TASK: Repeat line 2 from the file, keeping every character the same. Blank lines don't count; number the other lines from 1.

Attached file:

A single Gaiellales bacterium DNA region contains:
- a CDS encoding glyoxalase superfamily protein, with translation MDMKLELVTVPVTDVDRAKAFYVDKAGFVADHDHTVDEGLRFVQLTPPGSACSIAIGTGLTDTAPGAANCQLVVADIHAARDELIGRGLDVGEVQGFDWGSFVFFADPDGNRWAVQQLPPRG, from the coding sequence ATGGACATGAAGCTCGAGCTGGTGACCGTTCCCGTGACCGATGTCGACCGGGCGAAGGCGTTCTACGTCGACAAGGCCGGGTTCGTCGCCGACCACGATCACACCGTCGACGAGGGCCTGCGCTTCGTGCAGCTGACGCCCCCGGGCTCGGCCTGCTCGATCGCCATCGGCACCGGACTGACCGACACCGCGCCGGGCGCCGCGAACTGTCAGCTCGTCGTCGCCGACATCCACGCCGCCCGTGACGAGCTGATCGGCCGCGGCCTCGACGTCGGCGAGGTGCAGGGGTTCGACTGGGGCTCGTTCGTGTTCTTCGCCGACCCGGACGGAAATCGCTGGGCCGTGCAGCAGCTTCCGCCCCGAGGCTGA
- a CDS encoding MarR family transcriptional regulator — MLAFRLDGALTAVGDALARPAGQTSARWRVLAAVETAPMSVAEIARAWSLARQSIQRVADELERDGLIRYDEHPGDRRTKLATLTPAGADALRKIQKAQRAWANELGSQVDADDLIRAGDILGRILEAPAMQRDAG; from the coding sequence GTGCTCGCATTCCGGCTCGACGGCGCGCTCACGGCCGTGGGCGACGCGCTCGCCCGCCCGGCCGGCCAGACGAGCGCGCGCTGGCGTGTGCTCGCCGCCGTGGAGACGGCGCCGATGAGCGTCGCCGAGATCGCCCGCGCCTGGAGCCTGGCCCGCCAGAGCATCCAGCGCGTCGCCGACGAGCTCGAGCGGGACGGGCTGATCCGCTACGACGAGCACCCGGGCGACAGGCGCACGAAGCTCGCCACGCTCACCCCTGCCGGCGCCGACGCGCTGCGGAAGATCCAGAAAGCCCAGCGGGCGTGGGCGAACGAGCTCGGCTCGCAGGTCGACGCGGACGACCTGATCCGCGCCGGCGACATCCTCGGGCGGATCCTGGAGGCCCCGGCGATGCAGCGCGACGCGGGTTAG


- a CDS encoding glyoxalase superfamily protein, with translation MDMKLELVTVPVTDVDRAKAFYVDKAGFVADHDHTVDEGLRFVQLTPPGSACSIAIGTGLTDTAPGAANCQLVVADIHAARDELIGRGLDVGEVQGFDWGSFVFFADPDGNRWAVQQLPPRG, from the coding sequence ATGGACATGAAGCTCGAGCTGGTGACCGTTCCCGTGACCGATGTCGACCGGGCGAAGGCGTTCTACGTCGACAAGGCCGGGTTCGTCGCCGACCACGATCACACCGTCGACGAGGGCCTGCGCTTCGTGCAGCTGACGCCCCCGGGCTCGGCCTGCTCGATCGCCATCGGCACCGGACTGACCGACACCGCGCCGGGCGCCGCGAACTGTCAGCTCGTCGTCGCCGACATCCACGCCGCCCGTGACGAGCTGATCGGCCGCGGCCTCGACGTCGGCGAGGTGCAGGGGTTCGACTGGGGCTCGTTCGTGTTCTTCGCCGACCCGGACGGAAATCGCTGGGCCGTGCAGCAGCTTCCGCCCCGAGGCTGA